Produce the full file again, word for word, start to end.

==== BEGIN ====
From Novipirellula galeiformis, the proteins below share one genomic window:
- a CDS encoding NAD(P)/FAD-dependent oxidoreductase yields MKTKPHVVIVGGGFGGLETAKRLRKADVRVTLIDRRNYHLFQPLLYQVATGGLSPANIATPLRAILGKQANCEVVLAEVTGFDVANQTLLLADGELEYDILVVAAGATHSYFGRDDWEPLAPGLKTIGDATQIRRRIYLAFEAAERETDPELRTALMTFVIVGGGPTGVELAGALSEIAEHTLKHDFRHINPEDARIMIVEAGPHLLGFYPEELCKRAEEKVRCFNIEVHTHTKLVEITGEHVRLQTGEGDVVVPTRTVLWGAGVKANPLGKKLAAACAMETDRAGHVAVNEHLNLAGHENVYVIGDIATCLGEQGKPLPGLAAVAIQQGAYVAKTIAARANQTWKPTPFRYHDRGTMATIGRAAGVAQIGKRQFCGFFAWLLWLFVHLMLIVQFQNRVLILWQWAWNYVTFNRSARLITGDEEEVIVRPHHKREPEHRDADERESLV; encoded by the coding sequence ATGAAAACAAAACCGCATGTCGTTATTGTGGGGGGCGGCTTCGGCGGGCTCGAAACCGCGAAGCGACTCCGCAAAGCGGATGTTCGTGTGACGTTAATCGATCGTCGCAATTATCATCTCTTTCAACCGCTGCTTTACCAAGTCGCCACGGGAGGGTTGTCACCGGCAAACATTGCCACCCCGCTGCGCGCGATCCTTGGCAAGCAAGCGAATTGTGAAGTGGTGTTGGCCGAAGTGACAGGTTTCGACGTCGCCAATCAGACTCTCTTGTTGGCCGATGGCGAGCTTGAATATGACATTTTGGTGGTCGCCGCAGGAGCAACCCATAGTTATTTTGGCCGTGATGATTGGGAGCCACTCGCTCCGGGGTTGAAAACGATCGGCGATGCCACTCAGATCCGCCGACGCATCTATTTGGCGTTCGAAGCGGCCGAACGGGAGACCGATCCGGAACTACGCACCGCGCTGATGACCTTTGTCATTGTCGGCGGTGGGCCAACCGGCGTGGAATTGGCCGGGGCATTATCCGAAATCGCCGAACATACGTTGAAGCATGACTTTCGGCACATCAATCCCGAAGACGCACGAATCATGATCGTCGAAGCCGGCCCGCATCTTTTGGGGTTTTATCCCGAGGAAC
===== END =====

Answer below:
From Novipirellula galeiformis, the proteins below share one genomic window:
- a CDS encoding NAD(P)/FAD-dependent oxidoreductase yields MKTKPHVVIVGGGFGGLETAKRLRKADVRVTLIDRRNYHLFQPLLYQVATGGLSPANIATPLRAILGKQANCEVVLAEVTGFDVANQTLLLADGELEYDILVVAAGATHSYFGRDDWEPLAPGLKTIGDATQIRRRIYLAFEAAERETDPELRTALMTFVIVGGGPTGVELAGALSEIAEHTLKHDFRHINPEDARIMIVEAGPHLLGFYPEELCKRAEEKVRCFNIEVHTHTKLVEITGEHVRLQTGEGDVVVPTRTVLWGAGVKANPLGKKLAAACAMETDRAGHVAVNEHLNLAGHENVYVIGDIATCLGEQGKPLPGLAAVAIQQGAYVAKTIAARANQTWKPTPFRYHDRGTMATIGRAAGVAQIGKRQFCGFFAWLLWLFVHLMLIVQFQNRVLILWQWAWNYVTFNRSARLITGDEEEVIVRPHHKREPEHRDADERESLV; encoded by the coding sequence ATGAAAACAAAACCGCATGTCGTTATTGTGGGGGGCGGCTTCGGCGGGCTCGAAACCGCGAAGCGACTCCGCAAAGCGGATGTTCGTGTGACGTTAATCGATCGTCGCAATTATCATCTCTTTCAACCGCTGCTTTACCAAGTCGCCACGGGAGGGTTGTCACCGGCAAACATTGCCACCCCGCTGCGCGCGATCCTTGGCAAGCAAGCGAATTGTGAAGTGGTGTTGGCCGAAGTGACAGGTTTCGACGTCGCCAATCAGACTCTCTTGTTGGCCGATGGCGAGCTTGAATATGACATTTTGGTGGTCGCCGCAGGAGCAACCCATAGTTATTTTGGCCGTGATGATTGGGAGCCACTCGCTCCGGGGTTGAAAACGATCGGCGATGCCACTCAGATCCGCCGACGCATCTATTTGGCGTTCGAAGCGGCCGAACGGGAGACCGATCCGGAACTACGCACCGCGCTGATGACCTTTGTCATTGTCGGCGGTGGGCCAACCGGCGTGGAATTGGCCGGGGCATTATCCGAAATCGCCGAACATACGTTGAAGCATGACTTTCGGCACATCAATCCCGAAGACGCACGAATCATGATCGTCGAAGCCGGCCCGCATCTTTTGGGGTTTTATCCCGAGGAAC